o E.g. uprisings, civil wars
Not all claims are respected
o Contested territory (e.g. Kashmir, Jerusalem)
o Extraterritoriality
Desire of one sovereign to extend its authority into the borders of other
E.g. Iraq war
Cuba vs. America vs. Canada
American embargo on Cuba
American “Trading with the Enemy Act”
o Cannot buy Cuban products anywhere
Wal-Mart Cuban pajamas in Canada
Canada’s Extraterritorial Act
o Cannot obey foreign laws in Canada
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Federalism: supreme political authority divided by area and power
Assumptions of Federalism:
Each level is autonomous (immune form elimination)
Boundaries inviolable
Supreme political authority divided by both territory and function (power)
Necessity of base line of equality
o Collective sharing in central rule-making by unequal units (population)
Each level must be able to act directly on the citizen
Necessity of (at least) two sets of courts
o Need an adjudicating institution to resolve provincial disputes (Supreme Court)
Necessity of a procedure for amending the constitution
Citizens must be allowed to express loyalty to more than one level of government
Secession to be made difficult
All players in the system must be committed to power-sharing
Attractions of Federalism
Allows for the consensual merging of independent units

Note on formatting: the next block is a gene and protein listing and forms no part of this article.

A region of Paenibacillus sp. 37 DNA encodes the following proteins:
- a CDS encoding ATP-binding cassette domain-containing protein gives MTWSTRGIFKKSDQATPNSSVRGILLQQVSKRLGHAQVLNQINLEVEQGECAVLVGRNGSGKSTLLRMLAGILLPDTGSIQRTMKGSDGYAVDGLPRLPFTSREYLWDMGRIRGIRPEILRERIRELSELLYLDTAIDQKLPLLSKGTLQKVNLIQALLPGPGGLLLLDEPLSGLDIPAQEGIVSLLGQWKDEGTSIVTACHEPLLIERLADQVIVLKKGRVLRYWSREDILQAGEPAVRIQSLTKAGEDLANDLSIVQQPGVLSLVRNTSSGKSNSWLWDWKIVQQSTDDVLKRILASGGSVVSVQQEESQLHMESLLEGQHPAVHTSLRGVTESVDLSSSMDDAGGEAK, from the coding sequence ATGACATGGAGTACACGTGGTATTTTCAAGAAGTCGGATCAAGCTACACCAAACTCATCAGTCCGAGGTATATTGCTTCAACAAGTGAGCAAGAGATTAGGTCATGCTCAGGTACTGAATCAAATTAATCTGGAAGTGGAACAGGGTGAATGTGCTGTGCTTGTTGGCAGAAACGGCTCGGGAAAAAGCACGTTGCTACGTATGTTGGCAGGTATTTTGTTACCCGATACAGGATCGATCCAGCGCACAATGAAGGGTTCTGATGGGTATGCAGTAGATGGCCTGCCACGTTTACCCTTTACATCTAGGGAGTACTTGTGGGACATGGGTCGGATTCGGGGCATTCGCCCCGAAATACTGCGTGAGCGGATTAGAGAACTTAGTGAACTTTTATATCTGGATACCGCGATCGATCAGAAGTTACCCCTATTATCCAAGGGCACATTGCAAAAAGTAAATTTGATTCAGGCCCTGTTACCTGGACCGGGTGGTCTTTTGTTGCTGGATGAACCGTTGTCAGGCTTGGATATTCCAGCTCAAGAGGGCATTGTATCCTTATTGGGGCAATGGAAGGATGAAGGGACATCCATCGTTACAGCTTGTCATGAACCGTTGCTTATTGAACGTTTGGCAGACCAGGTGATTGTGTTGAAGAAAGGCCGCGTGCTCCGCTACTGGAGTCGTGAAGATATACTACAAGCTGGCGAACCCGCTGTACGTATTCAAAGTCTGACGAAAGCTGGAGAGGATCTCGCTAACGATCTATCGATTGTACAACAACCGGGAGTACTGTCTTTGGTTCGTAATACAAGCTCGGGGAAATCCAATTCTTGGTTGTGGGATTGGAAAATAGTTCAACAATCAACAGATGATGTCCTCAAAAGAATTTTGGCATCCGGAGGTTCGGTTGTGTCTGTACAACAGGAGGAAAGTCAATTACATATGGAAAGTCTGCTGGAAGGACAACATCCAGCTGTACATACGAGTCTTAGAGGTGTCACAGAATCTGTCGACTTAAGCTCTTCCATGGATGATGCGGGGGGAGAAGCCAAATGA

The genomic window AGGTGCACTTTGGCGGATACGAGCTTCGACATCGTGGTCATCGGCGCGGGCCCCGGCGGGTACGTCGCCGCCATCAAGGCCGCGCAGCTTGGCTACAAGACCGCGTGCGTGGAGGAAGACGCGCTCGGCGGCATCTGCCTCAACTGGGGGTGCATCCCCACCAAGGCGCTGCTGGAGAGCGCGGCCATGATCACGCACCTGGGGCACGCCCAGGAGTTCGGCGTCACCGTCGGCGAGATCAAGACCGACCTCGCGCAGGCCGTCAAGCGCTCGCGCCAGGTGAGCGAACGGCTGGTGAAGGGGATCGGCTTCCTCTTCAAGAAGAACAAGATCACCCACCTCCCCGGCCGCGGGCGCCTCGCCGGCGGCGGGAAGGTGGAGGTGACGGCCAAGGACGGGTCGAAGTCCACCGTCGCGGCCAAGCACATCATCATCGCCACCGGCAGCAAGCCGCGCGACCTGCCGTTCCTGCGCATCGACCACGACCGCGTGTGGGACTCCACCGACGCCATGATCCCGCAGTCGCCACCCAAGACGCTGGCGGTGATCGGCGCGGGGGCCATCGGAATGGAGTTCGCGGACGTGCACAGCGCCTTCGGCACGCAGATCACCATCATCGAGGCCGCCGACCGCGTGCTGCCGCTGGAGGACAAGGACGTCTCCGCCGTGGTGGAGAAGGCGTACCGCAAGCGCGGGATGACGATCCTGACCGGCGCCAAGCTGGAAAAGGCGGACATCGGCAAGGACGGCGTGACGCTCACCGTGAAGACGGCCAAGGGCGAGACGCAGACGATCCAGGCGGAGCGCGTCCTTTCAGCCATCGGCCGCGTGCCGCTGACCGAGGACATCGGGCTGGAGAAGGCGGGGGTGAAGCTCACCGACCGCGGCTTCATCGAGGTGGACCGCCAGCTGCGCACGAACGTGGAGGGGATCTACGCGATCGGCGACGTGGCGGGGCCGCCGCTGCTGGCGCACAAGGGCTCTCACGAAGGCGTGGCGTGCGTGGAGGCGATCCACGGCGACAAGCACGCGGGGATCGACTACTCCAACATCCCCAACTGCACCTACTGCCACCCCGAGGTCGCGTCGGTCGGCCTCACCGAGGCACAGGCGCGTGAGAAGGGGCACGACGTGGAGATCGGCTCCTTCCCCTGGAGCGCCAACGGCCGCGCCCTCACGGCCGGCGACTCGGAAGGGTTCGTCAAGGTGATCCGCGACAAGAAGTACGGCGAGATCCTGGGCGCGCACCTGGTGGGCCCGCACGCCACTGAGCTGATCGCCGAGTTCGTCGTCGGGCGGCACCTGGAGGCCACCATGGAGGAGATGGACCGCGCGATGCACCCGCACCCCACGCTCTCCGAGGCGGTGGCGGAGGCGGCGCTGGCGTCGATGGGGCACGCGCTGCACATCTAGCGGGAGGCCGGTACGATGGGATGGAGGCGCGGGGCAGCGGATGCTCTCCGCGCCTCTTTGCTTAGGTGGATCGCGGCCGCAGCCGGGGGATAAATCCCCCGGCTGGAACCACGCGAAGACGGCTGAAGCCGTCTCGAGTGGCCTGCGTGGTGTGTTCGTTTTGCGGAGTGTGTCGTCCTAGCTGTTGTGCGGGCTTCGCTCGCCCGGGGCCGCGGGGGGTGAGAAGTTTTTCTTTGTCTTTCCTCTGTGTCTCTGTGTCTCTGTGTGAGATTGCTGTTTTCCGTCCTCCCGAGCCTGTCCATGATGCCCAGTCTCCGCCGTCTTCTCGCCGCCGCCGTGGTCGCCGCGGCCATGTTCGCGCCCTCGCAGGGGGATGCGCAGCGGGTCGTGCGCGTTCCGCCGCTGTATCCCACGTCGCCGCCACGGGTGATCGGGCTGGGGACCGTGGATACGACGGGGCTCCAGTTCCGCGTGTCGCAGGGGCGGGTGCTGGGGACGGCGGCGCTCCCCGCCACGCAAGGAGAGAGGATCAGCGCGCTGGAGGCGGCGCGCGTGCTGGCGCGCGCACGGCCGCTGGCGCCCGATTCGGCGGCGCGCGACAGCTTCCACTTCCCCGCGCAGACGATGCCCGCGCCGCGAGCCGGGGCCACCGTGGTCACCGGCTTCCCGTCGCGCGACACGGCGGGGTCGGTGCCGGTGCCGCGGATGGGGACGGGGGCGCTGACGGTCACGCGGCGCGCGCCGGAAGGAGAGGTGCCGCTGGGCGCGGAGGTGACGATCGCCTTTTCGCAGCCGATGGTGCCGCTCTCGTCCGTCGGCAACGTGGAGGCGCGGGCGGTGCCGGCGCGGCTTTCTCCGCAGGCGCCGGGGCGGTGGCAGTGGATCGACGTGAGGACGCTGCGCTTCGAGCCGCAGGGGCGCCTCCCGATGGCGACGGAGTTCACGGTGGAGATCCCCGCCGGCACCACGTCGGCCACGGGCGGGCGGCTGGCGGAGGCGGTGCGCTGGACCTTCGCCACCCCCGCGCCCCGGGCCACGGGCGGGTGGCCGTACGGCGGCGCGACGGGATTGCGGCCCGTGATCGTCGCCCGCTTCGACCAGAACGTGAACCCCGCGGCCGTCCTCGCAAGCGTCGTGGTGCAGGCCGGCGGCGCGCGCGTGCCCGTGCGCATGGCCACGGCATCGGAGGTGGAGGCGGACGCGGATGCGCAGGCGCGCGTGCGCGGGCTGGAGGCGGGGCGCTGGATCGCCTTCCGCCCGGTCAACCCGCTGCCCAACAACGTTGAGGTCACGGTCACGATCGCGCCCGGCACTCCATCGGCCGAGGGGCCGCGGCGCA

o E.g. colonies in America, Canada, India, etc.
Allows for the protection of local traditions
o E.g. Quebec and language, Southern States and slavery
Allows for the maintenance of separate local/regional/national identities after the creation of a
new political community
o E.g. Canada and each unique province
Allows for governance to be more local and thus more sensitive to local conditions
Dissolution, Expulsion, Secession
Dissolution: dismissal of an official body
o E.g. Czechoslovakia (1993) Czech Republic and Slovakia
Expulsion: forcing something out of a body
o E.g. Malaysia expelled Singapore (1965)
Secession: withdrawing formally from membership of a federation or body
o Peaceful:
Norway from Sweden (1905)
o Resulted in War:
Confederate States of America
American Civil War (1861) future of slavery was in doubt
Bangladesh from Pakistan (1971)
Reacted with supreme brutality to put down secession
Chechnya from Russia (1991)
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Document Summary

Governance: universal concept, exercise of power and decision making for the community (legitimate) Institutions created to undertake the process of governance. Defines the community: draws boundaries and defines who is a citizen. Maintains order: enforces rules, reproduces itself. Needed for a state to perform its functions (can"t do by power alone) Universal tendency to associate name and identity to supreme political authority: e. g. Nswt (name for pharaoh), oba, pontifex, maximux, consul, president. Locus of supreme political authority located in particular institution or individual. Not well articulated until making of the modern state. Supreme and legally unbound power over citizens and subject people (jean bodin 1567) Independence: the ability to make decisions indigenously: autonomy: the ability to make decisions as one pleases. Grew from contradictions of how political authority was organized in europe. Idea was conceived during domestic wars, put in place during 30 years war: from defenestration of prague (may 1618) to the peace of westphalia (oct 1648)